Dunedin entrepreneur’s insulation innovation a winner

Georgie Northcoat's idea to turn textile waste into insulation is a finalist in the Callaghan Innovation C-Prize competition. Photo: Supplied
Georgie Northcoat's idea to turn textile waste into insulation is a finalist in the Callaghan Innovation C-Prize competition. Photo: Supplied
Dunedin entrepreneur Georgie Northcoat’s idea to turn clothing off-cuts into insulation has been named as a finalist in a major Callaghan Innovation competition.

The C-Prize challenge is an environmental competition where competitors have to create a business that tackles global problems with innovation.

Competitors were asked to address three key focus areas: cleaning up waterways, reducing or reversing human impacts on climate and smarter use of finite resources.

Ms Northcoat’s business, EcoTex, designed an innovation called LessCut that would take textile off-cuts and turn them into insulation.

‘‘During the manufacturing process, no matter how efficient it is, if you are working with textiles there will always be off-cut textile waste.

‘‘We’re focusing on synthetic fibres, plastic basically ... and trying to re-use that into products.’’

Ms Northcoat said synthetic fabrics made up about 70% of all textile manufacturing.

The key to making houses warmer was a relatively simple idea, she said.

‘‘Insulation is all about trapping air ... without giving away IP [intellectual property] that’s what we’re focusing on, is trapping air and durability.’’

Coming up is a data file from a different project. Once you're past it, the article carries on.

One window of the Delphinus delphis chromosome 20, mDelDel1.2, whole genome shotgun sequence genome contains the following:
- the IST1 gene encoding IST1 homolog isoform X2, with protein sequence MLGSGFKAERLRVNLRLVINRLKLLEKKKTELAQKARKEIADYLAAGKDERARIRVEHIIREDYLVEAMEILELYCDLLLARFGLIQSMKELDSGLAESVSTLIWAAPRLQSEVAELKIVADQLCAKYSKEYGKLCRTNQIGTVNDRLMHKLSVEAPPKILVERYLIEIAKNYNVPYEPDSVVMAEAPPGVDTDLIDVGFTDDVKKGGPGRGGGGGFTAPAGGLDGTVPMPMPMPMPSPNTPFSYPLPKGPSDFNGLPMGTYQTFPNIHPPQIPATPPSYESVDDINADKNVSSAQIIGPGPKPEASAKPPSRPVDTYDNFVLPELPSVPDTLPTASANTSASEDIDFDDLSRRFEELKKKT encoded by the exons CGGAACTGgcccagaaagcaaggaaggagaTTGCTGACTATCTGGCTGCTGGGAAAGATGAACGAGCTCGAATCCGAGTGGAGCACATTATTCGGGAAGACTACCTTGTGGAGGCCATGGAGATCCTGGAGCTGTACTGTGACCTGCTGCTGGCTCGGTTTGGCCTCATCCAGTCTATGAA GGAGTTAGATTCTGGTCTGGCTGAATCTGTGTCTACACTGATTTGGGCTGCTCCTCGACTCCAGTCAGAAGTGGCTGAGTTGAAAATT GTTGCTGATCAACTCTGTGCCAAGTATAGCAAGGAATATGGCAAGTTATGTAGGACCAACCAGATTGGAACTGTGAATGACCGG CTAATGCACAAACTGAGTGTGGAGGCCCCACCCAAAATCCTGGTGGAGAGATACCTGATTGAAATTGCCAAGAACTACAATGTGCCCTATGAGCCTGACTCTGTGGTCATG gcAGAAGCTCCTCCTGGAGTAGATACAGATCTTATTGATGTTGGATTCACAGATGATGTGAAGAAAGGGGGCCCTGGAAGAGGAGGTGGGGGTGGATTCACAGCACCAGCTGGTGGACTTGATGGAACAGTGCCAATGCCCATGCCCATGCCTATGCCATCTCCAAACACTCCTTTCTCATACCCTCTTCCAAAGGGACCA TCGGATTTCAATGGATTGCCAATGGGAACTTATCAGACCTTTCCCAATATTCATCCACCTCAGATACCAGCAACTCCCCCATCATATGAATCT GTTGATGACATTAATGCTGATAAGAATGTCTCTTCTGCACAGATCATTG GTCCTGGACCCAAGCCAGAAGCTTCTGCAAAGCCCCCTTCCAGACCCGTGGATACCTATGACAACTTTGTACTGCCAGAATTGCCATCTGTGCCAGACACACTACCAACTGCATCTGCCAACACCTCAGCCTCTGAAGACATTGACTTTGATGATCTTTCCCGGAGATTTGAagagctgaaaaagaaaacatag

The combination of her studies and a desire to reduce environmental harms led to the idea.

‘‘It started with what I was studying,’’ she said.

‘‘I was studying textile science and I was always intrigued with that ... over the past year or so I’ve become more aware about sustainability and the environment.’’

As a finalist Ms Northcoat will receive a $10,000 grant as well as business mentoring from Callaghan in the next six months.

The winner will be announced in June and receive $100,000, as well as further support from Callaghan.

Ms Northcoat said the grant meant she did not have to work full time, giving her more flexibility to focus on her business idea.

‘‘I just graduated in December so it’s given me a bit of flexibility to continue working, but maybe not work as much or go into a full time role that takes up the time at the moment.

‘‘I’ve decided I really want to focus on this and give it a lot of energy.

‘‘It does need a lot of time as you can imagine.’’

She was also considering taking up postgraduate study, possibly in IT.

Ms Northcoat was excited for the chance to network with fellow entrepreneurs.

‘‘At the end of it we obviously pitch this idea for a more substantial amount of money.

‘‘But I guess at the end of the day, even if you don’t get that, you still went through the process and you still were able to meet and network with a bunch of people and you never know who’s in the room.’’

jacob.mcsweeny@odt.co.nz

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